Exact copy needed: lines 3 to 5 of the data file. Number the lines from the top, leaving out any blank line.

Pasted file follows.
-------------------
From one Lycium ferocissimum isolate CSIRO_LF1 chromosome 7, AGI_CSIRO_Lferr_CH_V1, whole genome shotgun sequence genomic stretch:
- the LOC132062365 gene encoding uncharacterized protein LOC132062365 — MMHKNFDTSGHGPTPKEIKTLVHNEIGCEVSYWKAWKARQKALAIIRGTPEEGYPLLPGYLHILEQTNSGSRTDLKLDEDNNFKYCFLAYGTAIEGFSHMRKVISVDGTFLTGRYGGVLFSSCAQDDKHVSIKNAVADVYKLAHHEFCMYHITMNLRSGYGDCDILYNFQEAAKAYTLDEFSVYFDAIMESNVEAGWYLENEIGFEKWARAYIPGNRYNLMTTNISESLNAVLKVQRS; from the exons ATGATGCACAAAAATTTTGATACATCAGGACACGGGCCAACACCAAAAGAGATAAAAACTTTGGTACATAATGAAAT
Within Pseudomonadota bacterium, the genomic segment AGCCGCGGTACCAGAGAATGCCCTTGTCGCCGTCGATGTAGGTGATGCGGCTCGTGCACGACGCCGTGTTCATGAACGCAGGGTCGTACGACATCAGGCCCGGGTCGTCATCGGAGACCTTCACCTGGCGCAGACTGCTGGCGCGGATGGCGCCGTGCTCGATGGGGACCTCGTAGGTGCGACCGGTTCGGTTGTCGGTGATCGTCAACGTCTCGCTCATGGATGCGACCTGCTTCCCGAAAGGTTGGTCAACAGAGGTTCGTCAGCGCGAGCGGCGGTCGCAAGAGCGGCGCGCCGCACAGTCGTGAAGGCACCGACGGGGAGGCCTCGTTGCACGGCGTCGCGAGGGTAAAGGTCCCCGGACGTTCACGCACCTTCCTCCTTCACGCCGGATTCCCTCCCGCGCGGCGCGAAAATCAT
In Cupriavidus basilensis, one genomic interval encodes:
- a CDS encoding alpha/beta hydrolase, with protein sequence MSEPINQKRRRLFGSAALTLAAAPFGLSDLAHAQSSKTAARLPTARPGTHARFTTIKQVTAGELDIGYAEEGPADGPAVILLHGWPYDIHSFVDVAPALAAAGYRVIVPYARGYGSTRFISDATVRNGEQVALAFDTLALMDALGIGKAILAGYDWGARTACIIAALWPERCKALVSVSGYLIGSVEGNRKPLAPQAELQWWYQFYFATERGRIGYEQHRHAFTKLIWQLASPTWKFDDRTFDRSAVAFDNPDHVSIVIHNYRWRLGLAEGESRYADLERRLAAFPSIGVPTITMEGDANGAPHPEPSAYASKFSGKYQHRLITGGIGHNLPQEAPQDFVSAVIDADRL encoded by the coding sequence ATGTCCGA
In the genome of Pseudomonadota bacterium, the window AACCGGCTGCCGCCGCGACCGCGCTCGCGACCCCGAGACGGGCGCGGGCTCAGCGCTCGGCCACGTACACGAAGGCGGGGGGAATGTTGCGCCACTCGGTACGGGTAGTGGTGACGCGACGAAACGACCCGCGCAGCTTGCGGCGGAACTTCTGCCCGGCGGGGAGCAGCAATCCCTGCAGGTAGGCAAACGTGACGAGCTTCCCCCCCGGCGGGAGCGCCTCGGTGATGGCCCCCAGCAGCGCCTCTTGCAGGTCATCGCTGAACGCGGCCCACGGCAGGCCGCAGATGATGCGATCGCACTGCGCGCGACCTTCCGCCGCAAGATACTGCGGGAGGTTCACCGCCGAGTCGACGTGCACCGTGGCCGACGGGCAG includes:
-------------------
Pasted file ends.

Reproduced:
Within Pseudomonadota bacterium, the genomic segment AGCCGCGGTACCAGAGAATGCCCTTGTCGCCGTCGATGTAGGTGATGCGGCTCGTGCACGACGCCGTGTTCATGAACGCAGGGTCGTACGACATCAGGCCCGGGTCGTCATCGGAGACCTTCACCTGGCGCAGACTGCTGGCGCGGATGGCGCCGTGCTCGATGGGGACCTCGTAGGTGCGACCGGTTCGGTTGTCGGTGATCGTCAACGTCTCGCTCATGGATGCGACCTGCTTCCCGAAAGGTTGGTCAACAGAGGTTCGTCAGCGCGAGCGGCGGTCGCAAGAGCGGCGCGCCGCACAGTCGTGAAGGCACCGACGGGGAGGCCTCGTTGCACGGCGTCGCGAGGGTAAAGGTCCCCGGACGTTCACGCACCTTCCTCCTTCACGCCGGATTCCCTCCCGCGCGGCGCGAAAATCAT
In Cupriavidus basilensis, one genomic interval encodes:
- a CDS encoding alpha/beta hydrolase, with protein sequence MSEPINQKRRRLFGSAALTLAAAPFGLSDLAHAQSSKTAARLPTARPGTHARFTTIKQVTAGELDIGYAEEGPADGPAVILLHGWPYDIHSFVDVAPALAAAGYRVIVPYARGYGSTRFISDATVRNGEQVALAFDTLALMDALGIGKAILAGYDWGARTACIIAALWPERCKALVSVSGYLIGSVEGNRKPLAPQAELQWWYQFYFATERGRIGYEQHRHAFTKLIWQLASPTWKFDDRTFDRSAVAFDNPDHVSIVIHNYRWRLGLAEGESRYADLERRLAAFPSIGVPTITMEGDANGAPHPEPSAYASKFSGKYQHRLITGGIGHNLPQEAPQDFVSAVIDADRL encoded by the coding sequence ATGTCCGA